I think we will find in the future, that not only will there be these differing types of stenosis already categorized by Zamboni into 4 (?) types of presentations, but the more structural issues of the atlas and other areas, especially collarbones, both of which we've seen in quite a few people already, will split those categories up even further. We'll have MS trauma induced, MS congenital venous malformations induced, missing, undersized veins and all that. Some will be a straight up, simply "fixed" and totally correctable, easily caught early on malformation, and some of course will be a bit more complex, and all points in between.

I like this guy's approach.

In case nobody noticed, our own costumenational was on there getting help, after his CCSVI treatment failed to help. Perhaps there are subsets now of the "CCSVI treatment didn't work" people who have other options. With a disease like MS, having options is good. Being told the end of the road has been reached and just do your drugs and do your time is not an enviable position.

Quote costume:
costume national says:
September 10, 2010 at 7:08 am
Dear Dr Flanagan,
i am happy to report that your predictions could not be closer to the truth. The doctor you sent me to, found a serious misalignment of my C2 which has probably occured due to a motorbike accident back in 2000.
I dont know match of course but the xray didn’t leave any doubts even to my untrained eyes and he told me that this was the second most serious problem of this kind he has ever seen until now.
He suspects that it might put pressure to the brainstem but before going ahead with adjusting the damn thing (which is giving me pain every know and then if you can believe this) he want to consult with Dr Conicello in Italy.
He is most caring and descent and i must say that i got a good feeling about this.
It may turn out as wishful thinking but i feel that spot in my body as the core of my problems for some reason. Hopefully i ll be helped somehow.

I will definitely keep you posted and so will my doctor.
There are really no words to express my gratitude here.

ps: i am afraid to have my upper cervical spine adjusted.


This is all very fascinating.
RRMS Dx'd 2007, first episode 2004. Bilateral stent placement, 3 on left, 1 stent on right, at Stanford August 2009. Watch my operation video: http://www.youtube.com/watch?v=cwc6QlLVtko, Virtually symptom free since, no relap
User avatar
CureIous
Family Elder
 
Posts: 1210
Joined: Tue Jul 14, 2009 2:00 pm
Location: Riverside, CA

Postby 1eye » Sat Sep 25, 2010 9:43 pm

drbart wrote:I've been wondering about the IJV thing for a while. If they are the primary drainage only while lying down, where do the sudden improvement in balance issues come from? Can there be important stenoses/compressions in vertebral veins too?


One of the CCSVI criteria is that there is an unusual change of the use of jugulars.


From Dr. Sclafani:

you subtract the csa upright from the csa lying down and you get the delta.

if the delta is a positive number, then the csa lying down is greater than the csa upright THIS NORMAL

if the delta is a negative number, then the csa lying down is smaller than the csa upright. THIS IS ABNORMAL. and one of the Zamboni Five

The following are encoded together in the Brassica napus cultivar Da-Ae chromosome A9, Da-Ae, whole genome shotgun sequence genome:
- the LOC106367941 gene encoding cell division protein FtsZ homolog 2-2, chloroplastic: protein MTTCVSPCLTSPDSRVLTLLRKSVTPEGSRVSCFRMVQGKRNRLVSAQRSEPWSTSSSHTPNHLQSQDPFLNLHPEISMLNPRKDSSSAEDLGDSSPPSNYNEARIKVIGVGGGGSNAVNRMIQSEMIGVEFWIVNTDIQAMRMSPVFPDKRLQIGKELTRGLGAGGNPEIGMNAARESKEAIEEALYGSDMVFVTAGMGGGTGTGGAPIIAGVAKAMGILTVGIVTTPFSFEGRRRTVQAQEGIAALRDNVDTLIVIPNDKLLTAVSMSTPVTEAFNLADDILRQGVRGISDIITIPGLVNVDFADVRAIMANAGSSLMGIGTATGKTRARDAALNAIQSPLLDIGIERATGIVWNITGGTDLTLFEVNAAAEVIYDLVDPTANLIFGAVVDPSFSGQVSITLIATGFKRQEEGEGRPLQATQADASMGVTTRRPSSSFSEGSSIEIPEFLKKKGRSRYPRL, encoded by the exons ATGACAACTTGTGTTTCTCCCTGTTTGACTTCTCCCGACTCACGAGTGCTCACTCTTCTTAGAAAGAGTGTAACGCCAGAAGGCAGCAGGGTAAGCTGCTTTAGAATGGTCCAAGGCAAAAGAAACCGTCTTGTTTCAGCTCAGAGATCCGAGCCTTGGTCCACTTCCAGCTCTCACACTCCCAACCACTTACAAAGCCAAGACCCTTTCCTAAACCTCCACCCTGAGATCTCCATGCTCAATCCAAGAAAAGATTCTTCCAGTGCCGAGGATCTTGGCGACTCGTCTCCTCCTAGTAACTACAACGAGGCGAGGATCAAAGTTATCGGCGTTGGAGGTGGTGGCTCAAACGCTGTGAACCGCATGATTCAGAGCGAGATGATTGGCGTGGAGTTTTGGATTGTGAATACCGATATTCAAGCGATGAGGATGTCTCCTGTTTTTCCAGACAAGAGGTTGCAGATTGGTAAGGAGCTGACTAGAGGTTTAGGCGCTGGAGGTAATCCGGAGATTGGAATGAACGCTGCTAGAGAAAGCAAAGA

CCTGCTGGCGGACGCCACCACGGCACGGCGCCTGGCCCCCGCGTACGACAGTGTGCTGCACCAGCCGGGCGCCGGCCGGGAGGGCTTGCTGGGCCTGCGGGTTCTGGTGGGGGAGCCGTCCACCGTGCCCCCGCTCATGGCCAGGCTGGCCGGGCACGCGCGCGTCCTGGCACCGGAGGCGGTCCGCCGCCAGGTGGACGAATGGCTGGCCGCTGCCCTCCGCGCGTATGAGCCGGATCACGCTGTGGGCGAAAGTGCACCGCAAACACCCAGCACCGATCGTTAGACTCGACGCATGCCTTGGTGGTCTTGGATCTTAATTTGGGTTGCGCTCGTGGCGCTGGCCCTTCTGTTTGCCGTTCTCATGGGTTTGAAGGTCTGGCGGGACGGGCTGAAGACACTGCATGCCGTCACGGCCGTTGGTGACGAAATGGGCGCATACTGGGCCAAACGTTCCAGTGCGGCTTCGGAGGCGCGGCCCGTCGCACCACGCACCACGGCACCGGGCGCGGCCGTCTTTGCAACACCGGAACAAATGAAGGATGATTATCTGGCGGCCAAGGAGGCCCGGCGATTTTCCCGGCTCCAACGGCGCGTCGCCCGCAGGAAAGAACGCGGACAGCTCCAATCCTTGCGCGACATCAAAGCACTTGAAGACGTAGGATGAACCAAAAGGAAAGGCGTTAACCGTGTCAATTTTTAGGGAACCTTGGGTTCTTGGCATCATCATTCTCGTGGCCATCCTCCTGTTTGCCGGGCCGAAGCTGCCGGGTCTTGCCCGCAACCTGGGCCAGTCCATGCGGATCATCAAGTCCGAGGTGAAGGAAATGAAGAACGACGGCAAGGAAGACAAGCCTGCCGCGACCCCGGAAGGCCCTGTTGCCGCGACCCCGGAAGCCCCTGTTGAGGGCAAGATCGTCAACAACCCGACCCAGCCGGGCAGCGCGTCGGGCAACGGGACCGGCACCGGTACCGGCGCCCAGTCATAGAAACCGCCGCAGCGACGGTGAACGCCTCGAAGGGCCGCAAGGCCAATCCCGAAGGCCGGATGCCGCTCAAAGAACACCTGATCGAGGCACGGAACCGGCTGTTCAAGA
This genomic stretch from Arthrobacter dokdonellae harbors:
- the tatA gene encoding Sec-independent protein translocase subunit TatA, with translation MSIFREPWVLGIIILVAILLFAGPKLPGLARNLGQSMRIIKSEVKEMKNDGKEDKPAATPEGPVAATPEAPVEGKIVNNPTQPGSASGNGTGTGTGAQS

Why would the delta be negative? If the csa went up when you were upright, relative to its value when you are lying down. This might be because of gravity. There is abnormal need for the IJVs, when you are upright, and instead of collapsing when you are upright, like they normally do, they are bigger than when you are lying down. In the absence of gravity, and with narrowing somewhere, they don't fill up as much as they do when you are upright. I don't know how far the model really goes (are the two jugulars averaged, or taken only separately?), but it would seem there is a reason for their use when standing up. Like too much resistance elsewhere (stenosed vertebrals?). Or it could be that something is keeping them from collapsing when upright, as well as preventing the normal flow when prone.

The implication, though, is that drainage through the IJVs in the upright posture definitely takes place (they are in use) in the abnormal, CCSVI case. You might be experiencing reflux when upright, and this might clear up when the normal non-use of the IJVs (upright) is restored, due to the stenosis being cleared. Reflux no longer occurs (because flow is redirected) when upright, and flow is much greater, swamping reflux, when prone.

I think the transition from prone to upright, in flow resistance of the IJVs, added to the parallel use of these veins with others, and the presence or absence of valves, makes the whole system extremely complex. It can fail in many different ways. The result is that when it is repaired, and depending on how, various changes may occur, which gives us a wide variety of improvements.
"Try - Just A Little Bit Harder" - Janis Joplin
CCSVI procedure Albany Aug 2010
'MS' is over - if you want it
Patients sans/without patience
User avatar
1eye
Family Elder
 
Posts: 2966
Joined: Wed Mar 17, 2010 3:00 pm
Location: Kanata, Ontario, Canada

Postby NZer1 » Sat Sep 25, 2010 10:19 pm

Cheer, Joan have you heard if Dr. F has made contact? Replied?
I asked Dr.S about his views on Dr. F 's work and he said that it is a specialty he knows nothing of. I think that he heard the word Chiropractor and switched off, he didn't hear the anthropologists 25years plus of work on this issue. I pmed Ashton Embry about Dr. F's work and no reply at all. George Jelinek is interested to hear about Dr. F's work.
I have not as yet had a reply from Dr.F on his Blog from my comments and questions.
I am concerned that human nature will get in the way of Dr. F becoming an active part of the CCSVI movement. He has some very real answers in his book, as I have said elsewhere it is worth getting a copy, and it would be interesting to know what Zamboni thinks of Dr. F's work. To me it seems vital that these guys get together and work on this in a united way and direct the knowledge curve happening under their guidance.
Another thing that Dr. F spoke of was an upright MRI has been designed and this will impact the knowledge on CCSVI and CSF flows as well.
Regards Nigel
User avatar
NZer1